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Goodyear Guilty of Selling Tires Known to be Defective?

Close up photo of dirty tire tread.

Goodyear Tire and Rubber Company is considered by many to be a blue-chip American manufacturer. Founded in 1898, the company has long been a mainstay of the U.S. tire market.

In 1996, they began selling a tire, called the G159, which over the years has been installed on thousands of RVs in the U.S. And almost immediately, claims that these tires were catastrophically failing were sent to the company.

Despite that fact, Goodyear kept right on marketing and selling the tire to RV owners.

According to the National Highway Traffic Safety Administration, the agency has now received at least 95 reports of injuries and deaths and hundreds of reports of accidents caused by these tires. Turns out that when these tires are installed on RVs—commonly used for travel on highways at speeds well above 65 mph—the G159s were prone to heat-induced failure.

The agency began investigating the matter confidentially following a court order that Goodyear release data that had been sealed by earlier court orders and settlement agreements.

The data clearly shows that Goodyear knew they had a deadly problem with their G159 tires as early as 1996 – the year the tires were introduced. The data also shows that the company had been confidentially settling accident claims involving the tire for years.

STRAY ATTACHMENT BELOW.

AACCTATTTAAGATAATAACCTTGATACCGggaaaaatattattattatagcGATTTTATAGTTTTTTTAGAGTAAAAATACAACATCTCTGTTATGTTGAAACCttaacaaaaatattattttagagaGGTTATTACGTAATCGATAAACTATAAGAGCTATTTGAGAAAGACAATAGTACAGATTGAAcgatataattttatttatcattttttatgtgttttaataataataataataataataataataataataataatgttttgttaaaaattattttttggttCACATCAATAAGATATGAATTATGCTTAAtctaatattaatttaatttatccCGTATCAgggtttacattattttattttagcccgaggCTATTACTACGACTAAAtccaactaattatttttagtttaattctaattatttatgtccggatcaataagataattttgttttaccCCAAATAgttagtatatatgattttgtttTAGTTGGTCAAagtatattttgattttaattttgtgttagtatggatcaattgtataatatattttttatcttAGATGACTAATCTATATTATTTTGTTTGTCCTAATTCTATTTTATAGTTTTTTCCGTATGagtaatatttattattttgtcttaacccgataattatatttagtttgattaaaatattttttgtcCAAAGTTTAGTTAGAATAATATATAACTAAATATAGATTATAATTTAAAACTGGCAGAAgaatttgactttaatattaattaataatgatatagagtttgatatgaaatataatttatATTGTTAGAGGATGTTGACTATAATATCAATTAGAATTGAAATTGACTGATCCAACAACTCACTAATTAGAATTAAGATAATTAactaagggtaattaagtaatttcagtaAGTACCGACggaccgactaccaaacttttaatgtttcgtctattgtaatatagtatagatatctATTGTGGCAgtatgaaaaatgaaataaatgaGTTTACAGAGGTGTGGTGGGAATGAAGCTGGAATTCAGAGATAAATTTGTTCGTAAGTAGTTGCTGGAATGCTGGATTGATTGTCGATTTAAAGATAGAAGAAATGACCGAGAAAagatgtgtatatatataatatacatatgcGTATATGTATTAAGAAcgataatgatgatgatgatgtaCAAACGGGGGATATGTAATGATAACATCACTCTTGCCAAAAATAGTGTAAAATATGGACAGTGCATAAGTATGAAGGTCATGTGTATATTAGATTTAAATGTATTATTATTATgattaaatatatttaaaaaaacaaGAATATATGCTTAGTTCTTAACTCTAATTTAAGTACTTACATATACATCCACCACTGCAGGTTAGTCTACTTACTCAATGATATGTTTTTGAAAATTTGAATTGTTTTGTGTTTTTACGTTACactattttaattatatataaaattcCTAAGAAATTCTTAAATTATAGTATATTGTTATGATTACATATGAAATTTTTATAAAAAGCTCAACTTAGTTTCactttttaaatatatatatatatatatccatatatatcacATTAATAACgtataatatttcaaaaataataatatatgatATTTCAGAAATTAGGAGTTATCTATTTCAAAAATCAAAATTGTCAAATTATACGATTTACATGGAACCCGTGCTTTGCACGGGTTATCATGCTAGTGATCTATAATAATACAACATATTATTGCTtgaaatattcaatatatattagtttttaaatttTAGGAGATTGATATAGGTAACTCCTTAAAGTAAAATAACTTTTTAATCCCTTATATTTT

In documents just released to the public following a court order are these very important points:

  • “Goodyear emphasizes that the allegations of these and other plaintiffs ‘were never tested at trial,’ and that no lawsuit has ‘resulted in a finding of public safety risk.’ The reason, of course, is that Goodyear has settled every G159 case confidentially. . . . Thus Goodyear has avoided exposure to a finding of public safety risk and spun the outcome as ‘there is no risk.’”
  • “Protective orders are meant to allow litigants to maintain the confidentiality of trade secrets and confidential business information. Goodyear appears to have been abusing that privilege  . . .”
  • “Goodyear characterizes [its] information as ‘customer use data’ or ‘warranty data’ or ‘marketplace performance data.’ The plaintiffs would describe it as evidence of the number of people killed or injured by a defective tire.”

What’s this all mean?

Goodyear knew they had a dangerous tire on their hands and like too many other companies, chose profit and good PR over public safety by intentionally gaming the system. By obtaining confidential settlements for each accident claim tied to the tires, the company was able to hide crucial safety data and pretend ‘there is no risk.’

It also appears the company may have failed to report all death and injury claims to National Highway Traffic Safety Administration in violation of the law.

Incredibly – as of this writing the tires have not been recalled and are still in use in the U.S.

Why would any company make choices that put lives at serious risk? That is the enduring question.

If you or a loved one has been injured by a defective or dangerous product, call a qualified Connecticut product liability lawyer. A knowledgeable product liability attorney can help to ensure that your rights are protected. What’s more, our product liability lawyers have received local and national recognition for our handling of cases like these.

We have a great team of legal experts dedicated to product liability cases in Connecticut.   Please contact us if we can help you.

The consultation is free and there is no obligation of any kind.

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